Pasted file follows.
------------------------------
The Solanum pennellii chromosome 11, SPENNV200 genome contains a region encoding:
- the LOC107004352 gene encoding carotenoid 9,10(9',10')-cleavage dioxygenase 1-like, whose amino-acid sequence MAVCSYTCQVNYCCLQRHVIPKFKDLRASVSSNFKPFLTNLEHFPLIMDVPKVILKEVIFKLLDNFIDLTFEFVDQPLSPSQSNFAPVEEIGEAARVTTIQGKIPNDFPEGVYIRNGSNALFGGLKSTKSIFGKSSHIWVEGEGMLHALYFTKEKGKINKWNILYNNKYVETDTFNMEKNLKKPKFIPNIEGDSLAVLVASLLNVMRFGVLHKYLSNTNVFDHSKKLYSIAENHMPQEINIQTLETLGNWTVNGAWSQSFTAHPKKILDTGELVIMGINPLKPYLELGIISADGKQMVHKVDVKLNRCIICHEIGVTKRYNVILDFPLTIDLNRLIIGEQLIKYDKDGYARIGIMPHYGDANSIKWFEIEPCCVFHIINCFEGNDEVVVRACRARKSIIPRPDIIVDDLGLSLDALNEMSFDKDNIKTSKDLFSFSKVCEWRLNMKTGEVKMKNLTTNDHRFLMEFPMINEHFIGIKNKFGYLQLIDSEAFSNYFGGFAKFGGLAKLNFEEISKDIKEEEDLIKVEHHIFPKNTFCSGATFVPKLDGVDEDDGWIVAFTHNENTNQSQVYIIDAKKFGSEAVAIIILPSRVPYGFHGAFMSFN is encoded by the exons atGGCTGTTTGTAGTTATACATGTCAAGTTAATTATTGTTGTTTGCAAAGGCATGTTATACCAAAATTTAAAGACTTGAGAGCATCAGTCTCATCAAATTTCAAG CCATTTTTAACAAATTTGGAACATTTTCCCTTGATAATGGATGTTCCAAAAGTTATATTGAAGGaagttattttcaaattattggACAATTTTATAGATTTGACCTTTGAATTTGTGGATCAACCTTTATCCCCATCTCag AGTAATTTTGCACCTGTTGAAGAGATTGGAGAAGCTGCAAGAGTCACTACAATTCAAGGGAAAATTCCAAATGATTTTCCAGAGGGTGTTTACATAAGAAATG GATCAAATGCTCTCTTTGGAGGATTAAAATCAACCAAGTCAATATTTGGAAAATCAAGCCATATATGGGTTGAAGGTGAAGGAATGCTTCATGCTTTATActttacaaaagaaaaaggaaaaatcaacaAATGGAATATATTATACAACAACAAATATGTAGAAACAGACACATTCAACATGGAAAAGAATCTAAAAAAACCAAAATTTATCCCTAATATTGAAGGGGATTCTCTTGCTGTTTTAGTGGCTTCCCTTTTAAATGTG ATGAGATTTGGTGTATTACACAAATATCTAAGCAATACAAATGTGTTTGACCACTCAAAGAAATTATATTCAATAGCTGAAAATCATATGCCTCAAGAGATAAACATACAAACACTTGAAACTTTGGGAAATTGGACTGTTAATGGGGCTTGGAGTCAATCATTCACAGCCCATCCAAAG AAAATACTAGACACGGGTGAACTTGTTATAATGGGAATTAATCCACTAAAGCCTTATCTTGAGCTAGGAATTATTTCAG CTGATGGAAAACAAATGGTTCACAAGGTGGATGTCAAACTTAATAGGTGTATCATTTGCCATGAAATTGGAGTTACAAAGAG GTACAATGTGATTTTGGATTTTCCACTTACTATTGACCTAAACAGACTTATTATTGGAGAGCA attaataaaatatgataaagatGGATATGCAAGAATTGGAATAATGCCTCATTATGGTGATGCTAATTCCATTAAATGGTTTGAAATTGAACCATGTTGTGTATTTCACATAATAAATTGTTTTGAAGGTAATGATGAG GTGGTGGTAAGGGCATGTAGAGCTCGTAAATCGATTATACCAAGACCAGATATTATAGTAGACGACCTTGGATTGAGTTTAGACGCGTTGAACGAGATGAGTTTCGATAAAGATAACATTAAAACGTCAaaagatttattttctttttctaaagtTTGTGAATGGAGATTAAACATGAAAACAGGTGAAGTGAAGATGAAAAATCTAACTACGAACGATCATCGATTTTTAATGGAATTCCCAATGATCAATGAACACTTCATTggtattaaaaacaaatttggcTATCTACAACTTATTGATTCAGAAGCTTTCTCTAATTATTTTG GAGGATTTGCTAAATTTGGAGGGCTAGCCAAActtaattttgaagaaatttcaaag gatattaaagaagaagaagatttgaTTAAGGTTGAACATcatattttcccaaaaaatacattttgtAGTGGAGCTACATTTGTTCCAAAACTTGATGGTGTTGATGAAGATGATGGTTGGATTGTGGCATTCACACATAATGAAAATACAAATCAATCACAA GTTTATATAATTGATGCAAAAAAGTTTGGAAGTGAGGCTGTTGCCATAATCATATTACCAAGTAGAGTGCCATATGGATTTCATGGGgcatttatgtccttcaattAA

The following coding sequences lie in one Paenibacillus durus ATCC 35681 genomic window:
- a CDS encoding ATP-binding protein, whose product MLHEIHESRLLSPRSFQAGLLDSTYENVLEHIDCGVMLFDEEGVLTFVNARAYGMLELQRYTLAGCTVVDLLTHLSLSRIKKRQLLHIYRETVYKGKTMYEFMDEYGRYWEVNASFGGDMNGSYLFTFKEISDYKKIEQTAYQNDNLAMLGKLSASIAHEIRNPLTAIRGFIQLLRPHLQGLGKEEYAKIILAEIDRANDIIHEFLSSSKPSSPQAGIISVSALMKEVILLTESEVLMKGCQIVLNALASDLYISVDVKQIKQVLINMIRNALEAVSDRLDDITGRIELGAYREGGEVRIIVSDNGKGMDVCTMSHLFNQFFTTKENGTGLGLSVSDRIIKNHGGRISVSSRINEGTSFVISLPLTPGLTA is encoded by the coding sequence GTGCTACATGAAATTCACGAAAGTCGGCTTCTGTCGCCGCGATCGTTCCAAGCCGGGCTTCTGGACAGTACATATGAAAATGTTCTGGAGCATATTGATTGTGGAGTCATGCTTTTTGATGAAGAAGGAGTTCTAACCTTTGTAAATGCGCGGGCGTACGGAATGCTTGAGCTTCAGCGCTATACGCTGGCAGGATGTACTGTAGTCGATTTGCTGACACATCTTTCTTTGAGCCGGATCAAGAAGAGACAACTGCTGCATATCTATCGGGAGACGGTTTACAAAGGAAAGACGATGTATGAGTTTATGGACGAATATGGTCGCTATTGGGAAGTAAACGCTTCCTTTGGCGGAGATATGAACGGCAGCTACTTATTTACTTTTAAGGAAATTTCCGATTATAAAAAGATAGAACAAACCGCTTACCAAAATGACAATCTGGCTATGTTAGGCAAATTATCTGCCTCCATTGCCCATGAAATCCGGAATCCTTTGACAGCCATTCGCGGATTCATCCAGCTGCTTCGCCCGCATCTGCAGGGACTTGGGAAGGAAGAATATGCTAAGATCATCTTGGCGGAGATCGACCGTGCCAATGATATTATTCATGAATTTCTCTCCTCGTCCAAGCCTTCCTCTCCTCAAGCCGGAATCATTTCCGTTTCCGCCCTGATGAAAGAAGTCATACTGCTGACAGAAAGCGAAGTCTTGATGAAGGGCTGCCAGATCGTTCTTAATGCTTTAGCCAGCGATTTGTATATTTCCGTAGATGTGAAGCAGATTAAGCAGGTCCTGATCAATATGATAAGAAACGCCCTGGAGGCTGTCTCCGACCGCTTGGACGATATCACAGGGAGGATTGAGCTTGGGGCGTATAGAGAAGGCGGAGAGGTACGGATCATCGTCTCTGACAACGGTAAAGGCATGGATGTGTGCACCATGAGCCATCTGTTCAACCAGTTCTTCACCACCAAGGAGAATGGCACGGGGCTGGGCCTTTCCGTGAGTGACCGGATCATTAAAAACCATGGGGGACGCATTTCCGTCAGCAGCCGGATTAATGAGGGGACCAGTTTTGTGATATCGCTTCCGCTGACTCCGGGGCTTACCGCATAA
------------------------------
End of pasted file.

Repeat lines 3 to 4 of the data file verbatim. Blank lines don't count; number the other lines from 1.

The following coding sequences lie in one Paenibacillus durus ATCC 35681 genomic window:
- a CDS encoding ATP-binding protein, whose product MLHEIHESRLLSPRSFQAGLLDSTYENVLEHIDCGVMLFDEEGVLTFVNARAYGMLELQRYTLAGCTVVDLLTHLSLSRIKKRQLLHIYRETVYKGKTMYEFMDEYGRYWEVNASFGGDMNGSYLFTFKEISDYKKIEQTAYQNDNLAMLGKLSASIAHEIRNPLTAIRGFIQLLRPHLQGLGKEEYAKIILAEIDRANDIIHEFLSSSKPSSPQAGIISVSALMKEVILLTESEVLMKGCQIVLNALASDLYISVDVKQIKQVLINMIRNALEAVSDRLDDITGRIELGAYREGGEVRIIVSDNGKGMDVCTMSHLFNQFFTTKENGTGLGLSVSDRIIKNHGGRISVSSRINEGTSFVISLPLTPGLTA is encoded by the coding sequence GTGCTACATGAAATTCACGAAAGTCGGCTTCTGTCGCCGCGATCGTTCCAAGCCGGGCTTCTGGACAGTACATATGAAAATGTTCTGGAGCATATTGATTGTGGAGTCATGCTTTTTGATGAAGAAGGAGTTCTAACCTTTGTAAATGCGCGGGCGTACGGAATGCTTGAGCTTCAGCGCTATACGCTGGCAGGATGTACTGTAGTCGATTTGCTGACACATCTTTCTTTGAGCCGGATCAAGAAGAGACAACTGCTGCATATCTATCGGGAGACGGTTTACAAAGGAAAGACGATGTATGAGTTTATGGACGAATATGGTCGCTATTGGGAAGTAAACGCTTCCTTTGGCGGAGATATGAACGGCAGCTACTTATTTACTTTTAAGGAAATTTCCGATTATAAAAAGATAGAACAAACCGCTTACCAAAATGACAATCTGGCTATGTTAGGCAAATTATCTGCCTCCATTGCCCATGAAATCCGGAATCCTTTGACAGCCATTCGCGGATTCATCCAGCTGCTTCGCCCGCATCTGCAGGGACTTGGGAAGGAAGAATATGCTAAGATCATCTTGGCGGAGATCGACCGTGCCAATGATATTATTCATGAATTTCTCTCCTCGTCCAAGCCTTCCTCTCCTCAAGCCGGAATCATTTCCGTTTCCGCCCTGATGAAAGAAGTCATACTGCTGACAGAAAGCGAAGTCTTGATGAAGGGCTGCCAGATCGTTCTTAATGCTTTAGCCAGCGATTTGTATATTTCCGTAGATGTGAAGCAGATTAAGCAGGTCCTGATCAATATGATAAGAAACGCCCTGGAGGCTGTCTCCGACCGCTTGGACGATATCACAGGGAGGATTGAGCTTGGGGCGTATAGAGAAGGCGGAGAGGTACGGATCATCGTCTCTGACAACGGTAAAGGCATGGATGTGTGCACCATGAGCCATCTGTTCAACCAGTTCTTCACCACCAAGGAGAATGGCACGGGGCTGGGCCTTTCCGTGAGTGACCGGATCATTAAAAACCATGGGGGACGCATTTCCGTCAGCAGCCGGATTAATGAGGGGACCAGTTTTGTGATATCGCTTCCGCTGACTCCGGGGCTTACCGCATAA